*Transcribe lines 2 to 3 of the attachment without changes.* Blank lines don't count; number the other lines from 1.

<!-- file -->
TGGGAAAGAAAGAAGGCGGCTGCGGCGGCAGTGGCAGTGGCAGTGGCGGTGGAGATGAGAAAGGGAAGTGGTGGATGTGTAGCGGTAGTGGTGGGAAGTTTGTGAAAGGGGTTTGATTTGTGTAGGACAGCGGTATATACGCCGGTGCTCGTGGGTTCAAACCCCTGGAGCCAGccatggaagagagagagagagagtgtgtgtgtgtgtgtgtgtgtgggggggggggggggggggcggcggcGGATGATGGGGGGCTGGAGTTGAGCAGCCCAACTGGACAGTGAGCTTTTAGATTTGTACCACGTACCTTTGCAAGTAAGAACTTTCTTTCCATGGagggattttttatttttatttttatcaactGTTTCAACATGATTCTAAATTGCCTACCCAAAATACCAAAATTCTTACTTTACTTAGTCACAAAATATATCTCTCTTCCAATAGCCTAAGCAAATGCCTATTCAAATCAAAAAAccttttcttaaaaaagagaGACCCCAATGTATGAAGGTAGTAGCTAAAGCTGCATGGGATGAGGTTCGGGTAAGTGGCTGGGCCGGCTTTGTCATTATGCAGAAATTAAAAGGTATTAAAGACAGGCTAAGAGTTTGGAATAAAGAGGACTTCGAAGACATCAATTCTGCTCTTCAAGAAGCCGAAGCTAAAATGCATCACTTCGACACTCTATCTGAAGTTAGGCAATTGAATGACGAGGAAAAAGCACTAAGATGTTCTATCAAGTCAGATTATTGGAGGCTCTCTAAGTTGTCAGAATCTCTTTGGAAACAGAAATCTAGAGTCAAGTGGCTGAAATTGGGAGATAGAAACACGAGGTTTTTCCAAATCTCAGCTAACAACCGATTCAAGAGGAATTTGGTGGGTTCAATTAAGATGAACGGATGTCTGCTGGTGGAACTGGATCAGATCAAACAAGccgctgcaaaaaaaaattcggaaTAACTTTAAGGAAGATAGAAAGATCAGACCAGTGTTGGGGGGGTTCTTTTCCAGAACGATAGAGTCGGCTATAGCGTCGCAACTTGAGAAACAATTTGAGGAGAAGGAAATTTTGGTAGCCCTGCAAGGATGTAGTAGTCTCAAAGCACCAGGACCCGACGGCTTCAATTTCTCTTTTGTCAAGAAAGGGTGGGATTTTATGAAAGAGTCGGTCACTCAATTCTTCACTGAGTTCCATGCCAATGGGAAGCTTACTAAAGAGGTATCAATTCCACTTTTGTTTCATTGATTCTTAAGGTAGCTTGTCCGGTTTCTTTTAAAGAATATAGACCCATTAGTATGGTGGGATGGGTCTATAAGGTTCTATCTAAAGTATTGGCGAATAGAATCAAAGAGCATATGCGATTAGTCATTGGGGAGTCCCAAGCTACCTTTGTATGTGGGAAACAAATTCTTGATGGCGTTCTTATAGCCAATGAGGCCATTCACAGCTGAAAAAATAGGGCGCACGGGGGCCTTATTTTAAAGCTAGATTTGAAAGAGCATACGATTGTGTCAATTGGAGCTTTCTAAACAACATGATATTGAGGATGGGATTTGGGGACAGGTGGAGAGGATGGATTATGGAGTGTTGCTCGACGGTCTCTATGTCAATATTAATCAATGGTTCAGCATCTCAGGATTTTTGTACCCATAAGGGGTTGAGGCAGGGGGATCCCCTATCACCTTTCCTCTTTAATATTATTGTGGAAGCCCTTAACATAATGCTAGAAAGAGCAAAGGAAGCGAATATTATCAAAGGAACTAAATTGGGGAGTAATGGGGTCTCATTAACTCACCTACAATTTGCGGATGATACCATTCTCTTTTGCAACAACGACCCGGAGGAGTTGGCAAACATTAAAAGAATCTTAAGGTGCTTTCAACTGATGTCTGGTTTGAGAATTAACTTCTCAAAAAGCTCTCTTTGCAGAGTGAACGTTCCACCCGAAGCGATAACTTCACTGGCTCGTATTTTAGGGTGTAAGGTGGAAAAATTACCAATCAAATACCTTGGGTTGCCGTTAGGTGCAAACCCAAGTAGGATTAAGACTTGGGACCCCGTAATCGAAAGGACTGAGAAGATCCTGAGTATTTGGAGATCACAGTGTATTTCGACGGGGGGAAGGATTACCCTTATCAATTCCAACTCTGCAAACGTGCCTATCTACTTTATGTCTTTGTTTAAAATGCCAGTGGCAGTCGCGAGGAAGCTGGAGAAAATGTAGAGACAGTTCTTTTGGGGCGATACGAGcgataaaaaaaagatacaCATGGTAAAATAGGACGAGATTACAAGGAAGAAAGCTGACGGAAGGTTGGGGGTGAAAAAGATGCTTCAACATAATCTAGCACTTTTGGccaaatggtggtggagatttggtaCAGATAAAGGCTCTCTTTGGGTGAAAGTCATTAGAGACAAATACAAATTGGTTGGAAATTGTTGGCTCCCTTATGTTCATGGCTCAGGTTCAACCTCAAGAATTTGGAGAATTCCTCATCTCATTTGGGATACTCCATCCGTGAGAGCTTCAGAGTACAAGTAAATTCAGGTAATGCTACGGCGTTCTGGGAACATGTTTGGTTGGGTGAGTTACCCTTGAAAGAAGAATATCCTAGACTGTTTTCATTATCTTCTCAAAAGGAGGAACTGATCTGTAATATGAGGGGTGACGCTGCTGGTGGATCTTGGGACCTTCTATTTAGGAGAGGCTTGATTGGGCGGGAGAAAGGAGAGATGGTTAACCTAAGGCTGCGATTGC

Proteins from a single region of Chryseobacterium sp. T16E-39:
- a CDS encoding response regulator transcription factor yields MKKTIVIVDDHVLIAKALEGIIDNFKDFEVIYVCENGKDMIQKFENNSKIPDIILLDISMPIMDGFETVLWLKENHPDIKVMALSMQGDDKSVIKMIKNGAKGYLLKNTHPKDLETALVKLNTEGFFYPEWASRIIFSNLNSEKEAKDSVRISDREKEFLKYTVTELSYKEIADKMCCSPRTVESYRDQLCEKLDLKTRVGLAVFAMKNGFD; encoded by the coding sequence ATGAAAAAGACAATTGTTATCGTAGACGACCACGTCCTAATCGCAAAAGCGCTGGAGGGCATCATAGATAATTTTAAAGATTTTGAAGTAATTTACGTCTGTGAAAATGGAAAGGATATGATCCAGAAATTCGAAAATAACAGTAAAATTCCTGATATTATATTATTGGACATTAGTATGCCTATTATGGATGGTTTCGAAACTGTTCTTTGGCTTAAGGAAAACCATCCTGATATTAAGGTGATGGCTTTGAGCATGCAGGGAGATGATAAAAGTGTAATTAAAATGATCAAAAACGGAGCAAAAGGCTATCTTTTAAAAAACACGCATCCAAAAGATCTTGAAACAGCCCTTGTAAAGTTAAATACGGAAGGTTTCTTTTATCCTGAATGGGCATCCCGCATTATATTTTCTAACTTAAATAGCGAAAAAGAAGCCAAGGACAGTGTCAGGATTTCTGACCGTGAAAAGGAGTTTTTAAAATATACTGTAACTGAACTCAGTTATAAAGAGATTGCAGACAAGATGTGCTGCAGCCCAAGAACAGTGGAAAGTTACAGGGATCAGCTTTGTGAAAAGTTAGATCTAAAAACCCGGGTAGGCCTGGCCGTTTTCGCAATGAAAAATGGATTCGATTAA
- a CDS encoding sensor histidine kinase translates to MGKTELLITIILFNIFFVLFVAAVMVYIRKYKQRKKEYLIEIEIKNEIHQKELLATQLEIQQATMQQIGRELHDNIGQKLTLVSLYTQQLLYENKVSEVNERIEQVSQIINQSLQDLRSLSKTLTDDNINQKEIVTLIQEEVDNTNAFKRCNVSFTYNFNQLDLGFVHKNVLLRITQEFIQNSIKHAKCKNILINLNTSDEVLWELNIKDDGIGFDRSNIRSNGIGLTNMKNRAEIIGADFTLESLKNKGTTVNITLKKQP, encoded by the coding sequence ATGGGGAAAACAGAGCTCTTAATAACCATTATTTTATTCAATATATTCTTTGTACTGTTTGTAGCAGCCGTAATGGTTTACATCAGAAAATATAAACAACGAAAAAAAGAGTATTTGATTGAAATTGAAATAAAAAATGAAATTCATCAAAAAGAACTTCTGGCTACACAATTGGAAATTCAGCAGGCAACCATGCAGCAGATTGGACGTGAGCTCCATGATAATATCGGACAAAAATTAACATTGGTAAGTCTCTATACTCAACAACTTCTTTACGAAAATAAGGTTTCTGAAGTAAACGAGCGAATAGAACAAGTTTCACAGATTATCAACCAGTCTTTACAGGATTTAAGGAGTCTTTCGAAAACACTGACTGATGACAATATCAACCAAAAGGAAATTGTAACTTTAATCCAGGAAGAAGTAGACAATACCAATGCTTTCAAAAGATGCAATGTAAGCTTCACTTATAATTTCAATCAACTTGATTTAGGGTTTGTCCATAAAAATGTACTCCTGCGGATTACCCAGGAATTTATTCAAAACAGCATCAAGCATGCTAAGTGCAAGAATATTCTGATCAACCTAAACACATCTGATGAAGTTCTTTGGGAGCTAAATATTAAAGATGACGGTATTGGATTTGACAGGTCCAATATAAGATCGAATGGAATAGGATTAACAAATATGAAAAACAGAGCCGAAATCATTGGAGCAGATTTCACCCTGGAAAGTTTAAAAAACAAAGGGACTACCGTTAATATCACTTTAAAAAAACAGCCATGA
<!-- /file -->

Proteins from a single region of Chryseobacterium sp. T16E-39:
- a CDS encoding response regulator transcription factor yields MKKTIVIVDDHVLIAKALEGIIDNFKDFEVIYVCENGKDMIQKFENNSKIPDIILLDISMPIMDGFETVLWLKENHPDIKVMALSMQGDDKSVIKMIKNGAKGYLLKNTHPKDLETALVKLNTEGFFYPEWASRIIFSNLNSEKEAKDSVRISDREKEFLKYTVTELSYKEIADKMCCSPRTVESYRDQLCEKLDLKTRVGLAVFAMKNGFD; encoded by the coding sequence ATGAAAAAGACAATTGTTATCGTAGACGACCACGTCCTAATCGCAAAAGCGCTGGAGGGCATCATAGATAATTTTAAAGATTTTGAAGTAATTTACGTCTGTGAAAATGGAAAGGATATGATCCAGAAATTCGAAAATAACAGTAAAATTCCTGATATTATATTATTGGACATTAGTATGCCTATTATGGATGGTTTCGAAACTGTTCTTTGGCTTAAGGAAAACCATCCTGATATTAAGGTGATGGCTTTGAGCATGCAGGGAGATGATAAAAGTGTAATTAAAATGATCAAAAACGGAGCAAAAGGCTATCTTTTAAAAAACACGCATCCAAAAGATCTTGAAACAGCCCTTGTAAAGTTAAATACGGAAGGTTTCTTTTATCCTGAATGGGCATCCCGCATTATATTTTCTAACTTAAATAGCGAAAAAGAAGCCAAGGACAGTGTCAGGATTTCTGACCGTGAAAAGGAGTTTTTAAAATATACTGTAACTGAACTCAGTTATAAAGAGATTGCAGACAAGATGTGCTGCAGCCCAAGAACAGTGGAAAGTTACAGGGATCAGCTTTGTGAAAAGTTAGATCTAAAAACCCGGGTAGGCCTGGCCGTTTTCGCAATGAAAAATGGATTCGATTAA